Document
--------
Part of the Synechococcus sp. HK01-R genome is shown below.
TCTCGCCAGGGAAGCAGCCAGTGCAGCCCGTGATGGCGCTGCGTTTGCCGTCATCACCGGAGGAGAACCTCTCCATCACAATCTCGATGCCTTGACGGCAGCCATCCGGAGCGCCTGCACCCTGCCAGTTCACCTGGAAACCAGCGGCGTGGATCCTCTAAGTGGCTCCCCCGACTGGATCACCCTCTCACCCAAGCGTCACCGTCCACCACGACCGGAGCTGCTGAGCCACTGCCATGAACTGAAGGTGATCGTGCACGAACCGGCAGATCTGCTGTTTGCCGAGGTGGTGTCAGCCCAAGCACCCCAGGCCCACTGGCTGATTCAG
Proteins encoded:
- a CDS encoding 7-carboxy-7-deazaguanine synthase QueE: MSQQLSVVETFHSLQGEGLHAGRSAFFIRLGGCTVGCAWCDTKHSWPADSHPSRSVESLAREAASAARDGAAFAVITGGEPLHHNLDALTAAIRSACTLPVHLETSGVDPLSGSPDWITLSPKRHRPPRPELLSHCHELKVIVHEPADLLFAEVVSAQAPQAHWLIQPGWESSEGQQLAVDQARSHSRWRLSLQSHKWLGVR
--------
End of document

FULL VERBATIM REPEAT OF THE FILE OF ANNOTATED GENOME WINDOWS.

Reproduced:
Part of the Synechococcus sp. HK01-R genome is shown below.
TCTCGCCAGGGAAGCAGCCAGTGCAGCCCGTGATGGCGCTGCGTTTGCCGTCATCACCGGAGGAGAACCTCTCCATCACAATCTCGATGCCTTGACGGCAGCCATCCGGAGCGCCTGCACCCTGCCAGTTCACCTGGAAACCAGCGGCGTGGATCCTCTAAGTGGCTCCCCCGACTGGATCACCCTCTCACCCAAGCGTCACCGTCCACCACGACCGGAGCTGCTGAGCCACTGCCATGAACTGAAGGTGATCGTGCACGAACCGGCAGATCTGCTGTTTGCCGAGGTGGTGTCAGCCCAAGCACCCCAGGCCCACTGGCTGATTCAG
Proteins encoded:
- a CDS encoding 7-carboxy-7-deazaguanine synthase QueE: MSQQLSVVETFHSLQGEGLHAGRSAFFIRLGGCTVGCAWCDTKHSWPADSHPSRSVESLAREAASAARDGAAFAVITGGEPLHHNLDALTAAIRSACTLPVHLETSGVDPLSGSPDWITLSPKRHRPPRPELLSHCHELKVIVHEPADLLFAEVVSAQAPQAHWLIQPGWESSEGQQLAVDQARSHSRWRLSLQSHKWLGVR